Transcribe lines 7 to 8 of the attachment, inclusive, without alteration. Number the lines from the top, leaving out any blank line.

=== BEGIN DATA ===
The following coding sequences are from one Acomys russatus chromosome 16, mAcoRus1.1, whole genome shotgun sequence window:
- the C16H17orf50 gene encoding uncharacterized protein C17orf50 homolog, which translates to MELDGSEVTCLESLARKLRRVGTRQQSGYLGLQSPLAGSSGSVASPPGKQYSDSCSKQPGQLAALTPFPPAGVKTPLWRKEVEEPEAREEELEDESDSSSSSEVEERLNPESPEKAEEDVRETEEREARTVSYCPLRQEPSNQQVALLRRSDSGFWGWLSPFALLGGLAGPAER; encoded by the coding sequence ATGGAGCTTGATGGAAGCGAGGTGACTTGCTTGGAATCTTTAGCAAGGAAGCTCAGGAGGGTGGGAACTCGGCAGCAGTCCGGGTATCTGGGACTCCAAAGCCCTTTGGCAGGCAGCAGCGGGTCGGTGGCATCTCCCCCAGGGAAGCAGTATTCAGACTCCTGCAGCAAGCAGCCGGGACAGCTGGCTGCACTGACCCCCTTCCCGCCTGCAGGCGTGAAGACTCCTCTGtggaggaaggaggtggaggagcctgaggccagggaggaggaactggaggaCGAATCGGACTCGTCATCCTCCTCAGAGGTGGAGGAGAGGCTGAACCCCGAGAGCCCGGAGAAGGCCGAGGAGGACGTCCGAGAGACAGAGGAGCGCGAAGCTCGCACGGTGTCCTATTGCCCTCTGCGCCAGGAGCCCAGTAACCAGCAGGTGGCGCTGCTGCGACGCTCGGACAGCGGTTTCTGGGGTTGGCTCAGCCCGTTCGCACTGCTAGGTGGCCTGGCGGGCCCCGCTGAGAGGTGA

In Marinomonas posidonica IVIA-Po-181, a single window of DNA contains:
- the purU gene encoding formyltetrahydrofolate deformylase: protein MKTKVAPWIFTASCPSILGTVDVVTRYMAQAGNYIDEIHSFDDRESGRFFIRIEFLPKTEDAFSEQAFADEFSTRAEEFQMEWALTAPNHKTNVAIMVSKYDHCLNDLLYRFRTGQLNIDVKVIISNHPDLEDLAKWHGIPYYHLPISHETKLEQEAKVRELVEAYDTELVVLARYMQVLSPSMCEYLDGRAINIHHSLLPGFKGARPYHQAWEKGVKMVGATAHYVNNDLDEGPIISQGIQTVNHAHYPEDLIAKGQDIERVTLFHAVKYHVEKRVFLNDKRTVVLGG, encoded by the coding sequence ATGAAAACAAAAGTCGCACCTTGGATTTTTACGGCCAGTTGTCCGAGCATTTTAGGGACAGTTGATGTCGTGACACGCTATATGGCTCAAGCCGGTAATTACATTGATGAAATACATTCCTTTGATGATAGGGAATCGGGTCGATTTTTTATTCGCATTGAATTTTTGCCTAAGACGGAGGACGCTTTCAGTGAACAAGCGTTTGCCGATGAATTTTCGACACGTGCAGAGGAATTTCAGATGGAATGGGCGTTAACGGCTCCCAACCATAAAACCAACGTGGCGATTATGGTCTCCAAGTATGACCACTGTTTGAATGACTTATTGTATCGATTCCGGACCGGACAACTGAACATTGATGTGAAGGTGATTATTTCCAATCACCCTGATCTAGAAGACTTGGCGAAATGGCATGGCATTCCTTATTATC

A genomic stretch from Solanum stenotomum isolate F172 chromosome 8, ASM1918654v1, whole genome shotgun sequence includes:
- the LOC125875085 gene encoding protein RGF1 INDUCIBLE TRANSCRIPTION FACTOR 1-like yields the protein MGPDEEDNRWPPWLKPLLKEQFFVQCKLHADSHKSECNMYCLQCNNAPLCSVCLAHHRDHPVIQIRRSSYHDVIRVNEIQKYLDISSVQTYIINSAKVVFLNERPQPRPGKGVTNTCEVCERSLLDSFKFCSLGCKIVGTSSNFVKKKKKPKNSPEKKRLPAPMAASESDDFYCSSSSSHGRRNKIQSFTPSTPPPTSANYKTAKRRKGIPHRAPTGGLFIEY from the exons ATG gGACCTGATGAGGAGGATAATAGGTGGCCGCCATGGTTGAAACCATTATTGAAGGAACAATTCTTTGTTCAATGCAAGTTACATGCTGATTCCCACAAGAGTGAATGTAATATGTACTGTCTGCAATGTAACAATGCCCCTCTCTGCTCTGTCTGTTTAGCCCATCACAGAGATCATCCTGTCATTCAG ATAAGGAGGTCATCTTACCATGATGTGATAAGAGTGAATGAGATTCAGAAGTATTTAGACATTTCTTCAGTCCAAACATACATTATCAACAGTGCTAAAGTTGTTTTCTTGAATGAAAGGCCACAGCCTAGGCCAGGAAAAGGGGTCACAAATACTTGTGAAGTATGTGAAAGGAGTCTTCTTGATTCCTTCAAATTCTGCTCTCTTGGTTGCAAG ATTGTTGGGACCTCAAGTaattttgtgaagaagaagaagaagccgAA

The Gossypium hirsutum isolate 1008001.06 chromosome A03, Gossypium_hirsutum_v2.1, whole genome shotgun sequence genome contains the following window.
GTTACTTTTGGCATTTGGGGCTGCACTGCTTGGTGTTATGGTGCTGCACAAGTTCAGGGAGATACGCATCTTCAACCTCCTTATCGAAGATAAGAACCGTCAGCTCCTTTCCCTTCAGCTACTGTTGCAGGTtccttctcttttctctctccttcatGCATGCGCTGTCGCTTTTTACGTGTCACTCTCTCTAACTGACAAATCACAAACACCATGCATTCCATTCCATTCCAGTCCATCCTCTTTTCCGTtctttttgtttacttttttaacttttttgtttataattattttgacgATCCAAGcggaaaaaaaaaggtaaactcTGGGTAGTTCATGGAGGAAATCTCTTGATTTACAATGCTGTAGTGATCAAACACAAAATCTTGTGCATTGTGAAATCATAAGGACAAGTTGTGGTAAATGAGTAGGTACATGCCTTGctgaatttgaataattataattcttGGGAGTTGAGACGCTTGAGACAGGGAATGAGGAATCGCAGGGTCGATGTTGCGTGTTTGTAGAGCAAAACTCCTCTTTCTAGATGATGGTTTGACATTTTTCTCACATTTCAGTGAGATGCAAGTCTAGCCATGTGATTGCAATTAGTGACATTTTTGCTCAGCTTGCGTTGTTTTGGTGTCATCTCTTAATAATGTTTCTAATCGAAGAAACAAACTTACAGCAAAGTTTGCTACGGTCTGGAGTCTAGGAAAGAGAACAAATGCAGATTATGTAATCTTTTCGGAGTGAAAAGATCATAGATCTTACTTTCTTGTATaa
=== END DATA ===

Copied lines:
The Gossypium hirsutum isolate 1008001.06 chromosome A03, Gossypium_hirsutum_v2.1, whole genome shotgun sequence genome contains the following window.
GTTACTTTTGGCATTTGGGGCTGCACTGCTTGGTGTTATGGTGCTGCACAAGTTCAGGGAGATACGCATCTTCAACCTCCTTATCGAAGATAAGAACCGTCAGCTCCTTTCCCTTCAGCTACTGTTGCAGGTtccttctcttttctctctccttcatGCATGCGCTGTCGCTTTTTACGTGTCACTCTCTCTAACTGACAAATCACAAACACCATGCATTCCATTCCATTCCAGTCCATCCTCTTTTCCGTtctttttgtttacttttttaacttttttgtttataattattttgacgATCCAAGcggaaaaaaaaaggtaaactcTGGGTAGTTCATGGAGGAAATCTCTTGATTTACAATGCTGTAGTGATCAAACACAAAATCTTGTGCATTGTGAAATCATAAGGACAAGTTGTGGTAAATGAGTAGGTACATGCCTTGctgaatttgaataattataattcttGGGAGTTGAGACGCTTGAGACAGGGAATGAGGAATCGCAGGGTCGATGTTGCGTGTTTGTAGAGCAAAACTCCTCTTTCTAGATGATGGTTTGACATTTTTCTCACATTTCAGTGAGATGCAAGTCTAGCCATGTGATTGCAATTAGTGACATTTTTGCTCAGCTTGCGTTGTTTTGGTGTCATCTCTTAATAATGTTTCTAATCGAAGAAACAAACTTACAGCAAAGTTTGCTACGGTCTGGAGTCTAGGAAAGAGAACAAATGCAGATTATGTAATCTTTTCGGAGTGAAAAGATCATAGATCTTACTTTCTTGTATaa